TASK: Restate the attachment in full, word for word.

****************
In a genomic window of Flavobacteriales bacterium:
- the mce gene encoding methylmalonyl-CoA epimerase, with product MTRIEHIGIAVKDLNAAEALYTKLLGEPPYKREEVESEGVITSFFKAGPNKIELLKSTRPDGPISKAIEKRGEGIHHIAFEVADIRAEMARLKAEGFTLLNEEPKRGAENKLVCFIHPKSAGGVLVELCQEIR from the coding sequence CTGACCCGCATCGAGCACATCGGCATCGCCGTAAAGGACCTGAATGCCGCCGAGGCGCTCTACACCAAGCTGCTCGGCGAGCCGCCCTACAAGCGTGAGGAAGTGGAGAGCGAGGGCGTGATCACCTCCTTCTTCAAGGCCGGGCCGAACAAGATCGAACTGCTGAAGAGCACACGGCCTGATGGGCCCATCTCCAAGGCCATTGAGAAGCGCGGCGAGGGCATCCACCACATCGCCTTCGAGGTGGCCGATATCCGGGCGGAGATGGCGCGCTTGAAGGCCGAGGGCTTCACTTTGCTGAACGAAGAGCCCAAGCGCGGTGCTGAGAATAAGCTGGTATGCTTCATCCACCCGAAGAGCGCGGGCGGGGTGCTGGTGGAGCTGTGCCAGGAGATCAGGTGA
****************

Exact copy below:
In a genomic window of Flavobacteriales bacterium:
- the mce gene encoding methylmalonyl-CoA epimerase, with product MTRIEHIGIAVKDLNAAEALYTKLLGEPPYKREEVESEGVITSFFKAGPNKIELLKSTRPDGPISKAIEKRGEGIHHIAFEVADIRAEMARLKAEGFTLLNEEPKRGAENKLVCFIHPKSAGGVLVELCQEIR from the coding sequence CTGACCCGCATCGAGCACATCGGCATCGCCGTAAAGGACCTGAATGCCGCCGAGGCGCTCTACACCAAGCTGCTCGGCGAGCCGCCCTACAAGCGTGAGGAAGTGGAGAGCGAGGGCGTGATCACCTCCTTCTTCAAGGCCGGGCCGAACAAGATCGAACTGCTGAAGAGCACACGGCCTGATGGGCCCATCTCCAAGGCCATTGAGAAGCGCGGCGAGGGCATCCACCACATCGCCTTCGAGGTGGCCGATATCCGGGCGGAGATGGCGCGCTTGAAGGCCGAGGGCTTCACTTTGCTGAACGAAGAGCCCAAGCGCGGTGCTGAGAATAAGCTGGTATGCTTCATCCACCCGAAGAGCGCGGGCGGGGTGCTGGTGGAGCTGTGCCAGGAGATCAGGTGA